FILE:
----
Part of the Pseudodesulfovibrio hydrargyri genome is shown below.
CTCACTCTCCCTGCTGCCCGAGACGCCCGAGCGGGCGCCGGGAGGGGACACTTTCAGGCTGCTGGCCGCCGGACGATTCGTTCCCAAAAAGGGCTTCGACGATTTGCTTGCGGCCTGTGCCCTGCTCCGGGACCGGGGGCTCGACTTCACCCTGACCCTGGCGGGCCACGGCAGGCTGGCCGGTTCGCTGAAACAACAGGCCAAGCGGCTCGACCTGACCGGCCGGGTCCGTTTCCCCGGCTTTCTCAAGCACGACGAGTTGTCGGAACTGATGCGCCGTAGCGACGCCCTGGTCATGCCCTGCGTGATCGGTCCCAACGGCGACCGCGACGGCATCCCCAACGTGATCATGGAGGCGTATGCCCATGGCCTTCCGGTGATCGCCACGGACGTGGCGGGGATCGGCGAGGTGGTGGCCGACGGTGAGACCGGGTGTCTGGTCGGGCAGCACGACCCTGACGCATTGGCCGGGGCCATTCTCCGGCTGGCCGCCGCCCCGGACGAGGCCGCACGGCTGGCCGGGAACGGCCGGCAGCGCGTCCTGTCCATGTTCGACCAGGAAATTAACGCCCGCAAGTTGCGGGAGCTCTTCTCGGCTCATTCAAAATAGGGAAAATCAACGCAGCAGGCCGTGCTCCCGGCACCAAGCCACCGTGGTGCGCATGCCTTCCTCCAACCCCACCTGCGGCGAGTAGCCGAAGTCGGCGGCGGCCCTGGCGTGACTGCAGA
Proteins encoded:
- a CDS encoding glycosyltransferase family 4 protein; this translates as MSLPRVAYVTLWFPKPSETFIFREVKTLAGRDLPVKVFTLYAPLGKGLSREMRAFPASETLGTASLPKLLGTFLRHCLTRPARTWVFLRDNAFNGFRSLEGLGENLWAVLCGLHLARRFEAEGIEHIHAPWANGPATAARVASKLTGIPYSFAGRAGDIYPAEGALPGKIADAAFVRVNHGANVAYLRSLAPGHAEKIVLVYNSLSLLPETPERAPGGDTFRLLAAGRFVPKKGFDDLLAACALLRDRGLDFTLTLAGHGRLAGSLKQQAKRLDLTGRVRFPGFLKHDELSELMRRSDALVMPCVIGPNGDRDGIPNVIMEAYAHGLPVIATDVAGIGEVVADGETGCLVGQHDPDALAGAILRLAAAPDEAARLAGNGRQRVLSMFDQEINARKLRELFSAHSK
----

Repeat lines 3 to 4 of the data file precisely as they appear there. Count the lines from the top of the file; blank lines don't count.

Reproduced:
Proteins encoded:
- a CDS encoding glycosyltransferase family 4 protein; this translates as MSLPRVAYVTLWFPKPSETFIFREVKTLAGRDLPVKVFTLYAPLGKGLSREMRAFPASETLGTASLPKLLGTFLRHCLTRPARTWVFLRDNAFNGFRSLEGLGENLWAVLCGLHLARRFEAEGIEHIHAPWANGPATAARVASKLTGIPYSFAGRAGDIYPAEGALPGKIADAAFVRVNHGANVAYLRSLAPGHAEKIVLVYNSLSLLPETPERAPGGDTFRLLAAGRFVPKKGFDDLLAACALLRDRGLDFTLTLAGHGRLAGSLKQQAKRLDLTGRVRFPGFLKHDELSELMRRSDALVMPCVIGPNGDRDGIPNVIMEAYAHGLPVIATDVAGIGEVVADGETGCLVGQHDPDALAGAILRLAAAPDEAARLAGNGRQRVLSMFDQEINARKLRELFSAHSK